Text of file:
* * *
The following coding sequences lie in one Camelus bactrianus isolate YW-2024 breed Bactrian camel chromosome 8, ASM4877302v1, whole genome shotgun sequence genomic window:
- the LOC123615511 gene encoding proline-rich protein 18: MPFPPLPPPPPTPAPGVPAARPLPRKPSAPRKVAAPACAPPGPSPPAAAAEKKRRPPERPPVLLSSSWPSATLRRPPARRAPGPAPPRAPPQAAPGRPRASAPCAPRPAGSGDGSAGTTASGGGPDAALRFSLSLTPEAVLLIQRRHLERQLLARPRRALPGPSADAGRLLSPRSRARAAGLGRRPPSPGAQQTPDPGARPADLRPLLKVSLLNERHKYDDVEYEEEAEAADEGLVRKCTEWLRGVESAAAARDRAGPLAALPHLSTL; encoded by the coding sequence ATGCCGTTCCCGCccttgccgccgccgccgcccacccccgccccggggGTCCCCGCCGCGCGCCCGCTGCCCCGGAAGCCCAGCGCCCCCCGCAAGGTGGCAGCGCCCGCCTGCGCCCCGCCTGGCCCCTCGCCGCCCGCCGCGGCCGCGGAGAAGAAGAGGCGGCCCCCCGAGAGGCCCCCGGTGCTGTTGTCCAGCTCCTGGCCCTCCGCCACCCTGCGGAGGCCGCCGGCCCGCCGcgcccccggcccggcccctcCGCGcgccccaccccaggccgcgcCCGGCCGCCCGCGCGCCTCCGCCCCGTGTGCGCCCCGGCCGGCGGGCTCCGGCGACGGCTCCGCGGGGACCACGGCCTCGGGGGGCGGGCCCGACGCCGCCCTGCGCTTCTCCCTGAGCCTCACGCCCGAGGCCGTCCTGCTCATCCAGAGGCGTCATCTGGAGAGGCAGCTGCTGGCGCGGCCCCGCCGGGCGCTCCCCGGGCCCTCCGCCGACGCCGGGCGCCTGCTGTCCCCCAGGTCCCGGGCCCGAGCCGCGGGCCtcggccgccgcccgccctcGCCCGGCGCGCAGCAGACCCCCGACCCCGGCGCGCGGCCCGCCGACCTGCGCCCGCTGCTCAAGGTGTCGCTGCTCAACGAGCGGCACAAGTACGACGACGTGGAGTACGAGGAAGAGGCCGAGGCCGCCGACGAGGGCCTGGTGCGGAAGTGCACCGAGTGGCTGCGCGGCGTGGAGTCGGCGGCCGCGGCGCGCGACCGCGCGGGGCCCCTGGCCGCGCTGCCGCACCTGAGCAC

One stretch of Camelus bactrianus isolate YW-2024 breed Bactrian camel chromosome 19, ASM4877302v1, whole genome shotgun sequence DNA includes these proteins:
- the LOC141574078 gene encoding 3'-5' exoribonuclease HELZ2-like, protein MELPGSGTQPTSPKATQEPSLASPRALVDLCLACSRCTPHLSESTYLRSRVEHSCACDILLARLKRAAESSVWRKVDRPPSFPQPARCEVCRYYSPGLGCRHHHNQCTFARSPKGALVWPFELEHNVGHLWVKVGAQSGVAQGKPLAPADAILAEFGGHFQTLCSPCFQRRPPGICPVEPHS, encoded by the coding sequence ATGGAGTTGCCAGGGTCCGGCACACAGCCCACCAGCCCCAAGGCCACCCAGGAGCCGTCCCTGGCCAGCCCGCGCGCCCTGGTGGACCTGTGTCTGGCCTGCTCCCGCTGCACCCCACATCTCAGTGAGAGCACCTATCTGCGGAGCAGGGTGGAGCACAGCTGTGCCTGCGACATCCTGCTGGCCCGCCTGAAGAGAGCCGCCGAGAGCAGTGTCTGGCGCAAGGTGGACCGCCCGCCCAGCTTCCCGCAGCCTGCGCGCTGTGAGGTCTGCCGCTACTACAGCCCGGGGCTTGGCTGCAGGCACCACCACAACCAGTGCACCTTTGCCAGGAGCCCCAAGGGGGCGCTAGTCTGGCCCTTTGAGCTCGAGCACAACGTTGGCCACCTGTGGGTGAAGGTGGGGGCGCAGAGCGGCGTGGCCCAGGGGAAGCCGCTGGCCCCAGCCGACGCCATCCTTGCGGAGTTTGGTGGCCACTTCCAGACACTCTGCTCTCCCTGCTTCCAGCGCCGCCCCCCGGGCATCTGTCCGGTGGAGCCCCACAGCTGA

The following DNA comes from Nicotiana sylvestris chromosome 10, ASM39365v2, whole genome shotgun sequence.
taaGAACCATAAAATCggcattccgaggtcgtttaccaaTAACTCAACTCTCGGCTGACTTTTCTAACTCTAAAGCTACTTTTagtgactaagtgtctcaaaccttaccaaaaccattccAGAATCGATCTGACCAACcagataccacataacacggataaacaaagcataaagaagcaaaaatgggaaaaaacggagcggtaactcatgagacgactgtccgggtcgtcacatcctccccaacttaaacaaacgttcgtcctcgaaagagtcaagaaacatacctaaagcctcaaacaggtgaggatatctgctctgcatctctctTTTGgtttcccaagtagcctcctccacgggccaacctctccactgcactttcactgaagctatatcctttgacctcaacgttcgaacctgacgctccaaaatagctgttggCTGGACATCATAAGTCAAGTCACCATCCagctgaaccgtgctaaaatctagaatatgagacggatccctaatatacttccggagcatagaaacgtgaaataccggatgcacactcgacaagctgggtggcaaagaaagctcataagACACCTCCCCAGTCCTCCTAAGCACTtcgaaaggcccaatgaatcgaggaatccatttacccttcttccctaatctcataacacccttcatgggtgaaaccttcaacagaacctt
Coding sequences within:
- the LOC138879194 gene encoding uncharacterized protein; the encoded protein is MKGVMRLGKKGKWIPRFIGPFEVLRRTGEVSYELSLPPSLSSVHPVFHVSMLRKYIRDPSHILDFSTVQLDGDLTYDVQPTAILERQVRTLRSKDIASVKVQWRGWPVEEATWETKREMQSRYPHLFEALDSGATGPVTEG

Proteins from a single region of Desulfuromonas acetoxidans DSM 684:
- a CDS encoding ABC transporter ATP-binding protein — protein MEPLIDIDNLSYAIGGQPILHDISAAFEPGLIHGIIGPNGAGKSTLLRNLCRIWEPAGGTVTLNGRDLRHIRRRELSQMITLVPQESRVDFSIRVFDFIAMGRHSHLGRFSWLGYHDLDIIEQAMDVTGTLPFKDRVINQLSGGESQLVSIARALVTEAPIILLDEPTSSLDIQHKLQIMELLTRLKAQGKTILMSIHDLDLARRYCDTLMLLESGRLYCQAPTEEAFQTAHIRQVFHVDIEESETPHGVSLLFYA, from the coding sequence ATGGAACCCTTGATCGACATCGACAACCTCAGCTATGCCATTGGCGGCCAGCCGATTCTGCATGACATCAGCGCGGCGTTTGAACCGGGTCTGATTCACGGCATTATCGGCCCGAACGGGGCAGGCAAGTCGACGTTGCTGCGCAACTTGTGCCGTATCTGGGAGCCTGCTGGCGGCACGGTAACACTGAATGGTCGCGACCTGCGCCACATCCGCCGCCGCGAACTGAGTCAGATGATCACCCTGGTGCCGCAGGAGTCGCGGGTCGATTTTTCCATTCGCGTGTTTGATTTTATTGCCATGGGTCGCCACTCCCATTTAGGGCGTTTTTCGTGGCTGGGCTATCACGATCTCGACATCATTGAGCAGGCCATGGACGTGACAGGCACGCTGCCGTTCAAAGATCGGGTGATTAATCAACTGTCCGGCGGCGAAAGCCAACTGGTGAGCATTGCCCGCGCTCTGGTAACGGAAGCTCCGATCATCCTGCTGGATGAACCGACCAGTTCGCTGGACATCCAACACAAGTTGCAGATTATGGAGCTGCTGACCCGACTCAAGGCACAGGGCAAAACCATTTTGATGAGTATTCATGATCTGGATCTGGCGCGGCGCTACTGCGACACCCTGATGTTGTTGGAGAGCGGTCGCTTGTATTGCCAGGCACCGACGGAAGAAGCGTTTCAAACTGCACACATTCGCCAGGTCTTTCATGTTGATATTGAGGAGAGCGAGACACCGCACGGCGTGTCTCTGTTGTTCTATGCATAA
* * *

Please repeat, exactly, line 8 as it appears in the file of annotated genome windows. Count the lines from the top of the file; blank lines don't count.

- the LOC138879194 gene encoding uncharacterized protein; the encoded protein is MKGVMRLGKKGKWIPRFIGPFEVLRRTGEVSYELSLPPSLSSVHPVFHVSMLRKYIRDPSHILDFSTVQLDGDLTYDVQPTAILERQVRTLRSKDIASVKVQWRGWPVEEATWETKREMQSRYPHLFEALDSGATGPVTEG